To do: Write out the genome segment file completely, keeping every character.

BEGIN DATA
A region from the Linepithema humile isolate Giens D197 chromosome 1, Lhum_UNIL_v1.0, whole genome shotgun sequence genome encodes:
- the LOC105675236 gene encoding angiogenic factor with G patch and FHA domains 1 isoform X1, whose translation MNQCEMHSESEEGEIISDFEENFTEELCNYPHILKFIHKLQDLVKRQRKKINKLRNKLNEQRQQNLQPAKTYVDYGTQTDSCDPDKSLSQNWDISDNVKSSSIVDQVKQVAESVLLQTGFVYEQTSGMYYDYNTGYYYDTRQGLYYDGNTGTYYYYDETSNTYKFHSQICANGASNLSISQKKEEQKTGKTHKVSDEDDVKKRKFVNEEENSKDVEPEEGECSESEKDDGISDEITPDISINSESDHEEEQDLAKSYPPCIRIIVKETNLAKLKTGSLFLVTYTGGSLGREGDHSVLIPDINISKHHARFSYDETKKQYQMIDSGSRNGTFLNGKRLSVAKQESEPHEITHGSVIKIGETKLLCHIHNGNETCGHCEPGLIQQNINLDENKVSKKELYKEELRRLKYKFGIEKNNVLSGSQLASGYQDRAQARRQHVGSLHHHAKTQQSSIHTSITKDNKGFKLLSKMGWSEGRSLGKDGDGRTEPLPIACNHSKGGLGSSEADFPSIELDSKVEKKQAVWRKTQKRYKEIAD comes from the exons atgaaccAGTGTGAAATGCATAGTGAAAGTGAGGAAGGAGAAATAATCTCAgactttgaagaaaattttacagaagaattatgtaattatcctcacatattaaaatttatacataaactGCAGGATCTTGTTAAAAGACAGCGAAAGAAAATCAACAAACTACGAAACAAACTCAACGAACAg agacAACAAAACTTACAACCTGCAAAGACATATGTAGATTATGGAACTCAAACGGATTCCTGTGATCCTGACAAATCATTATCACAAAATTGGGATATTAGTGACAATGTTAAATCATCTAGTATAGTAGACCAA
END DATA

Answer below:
A region from the Linepithema humile isolate Giens D197 chromosome 1, Lhum_UNIL_v1.0, whole genome shotgun sequence genome encodes:
- the LOC105675236 gene encoding angiogenic factor with G patch and FHA domains 1 isoform X1, whose translation MNQCEMHSESEEGEIISDFEENFTEELCNYPHILKFIHKLQDLVKRQRKKINKLRNKLNEQRQQNLQPAKTYVDYGTQTDSCDPDKSLSQNWDISDNVKSSSIVDQVKQVAESVLLQTGFVYEQTSGMYYDYNTGYYYDTRQGLYYDGNTGTYYYYDETSNTYKFHSQICANGASNLSISQKKEEQKTGKTHKVSDEDDVKKRKFVNEEENSKDVEPEEGECSESEKDDGISDEITPDISINSESDHEEEQDLAKSYPPCIRIIVKETNLAKLKTGSLFLVTYTGGSLGREGDHSVLIPDINISKHHARFSYDETKKQYQMIDSGSRNGTFLNGKRLSVAKQESEPHEITHGSVIKIGETKLLCHIHNGNETCGHCEPGLIQQNINLDENKVSKKELYKEELRRLKYKFGIEKNNVLSGSQLASGYQDRAQARRQHVGSLHHHAKTQQSSIHTSITKDNKGFKLLSKMGWSEGRSLGKDGDGRTEPLPIACNHSKGGLGSSEADFPSIELDSKVEKKQAVWRKTQKRYKEIAD comes from the exons atgaaccAGTGTGAAATGCATAGTGAAAGTGAGGAAGGAGAAATAATCTCAgactttgaagaaaattttacagaagaattatgtaattatcctcacatattaaaatttatacataaactGCAGGATCTTGTTAAAAGACAGCGAAAGAAAATCAACAAACTACGAAACAAACTCAACGAACAg agacAACAAAACTTACAACCTGCAAAGACATATGTAGATTATGGAACTCAAACGGATTCCTGTGATCCTGACAAATCATTATCACAAAATTGGGATATTAGTGACAATGTTAAATCATCTAGTATAGTAGACCAA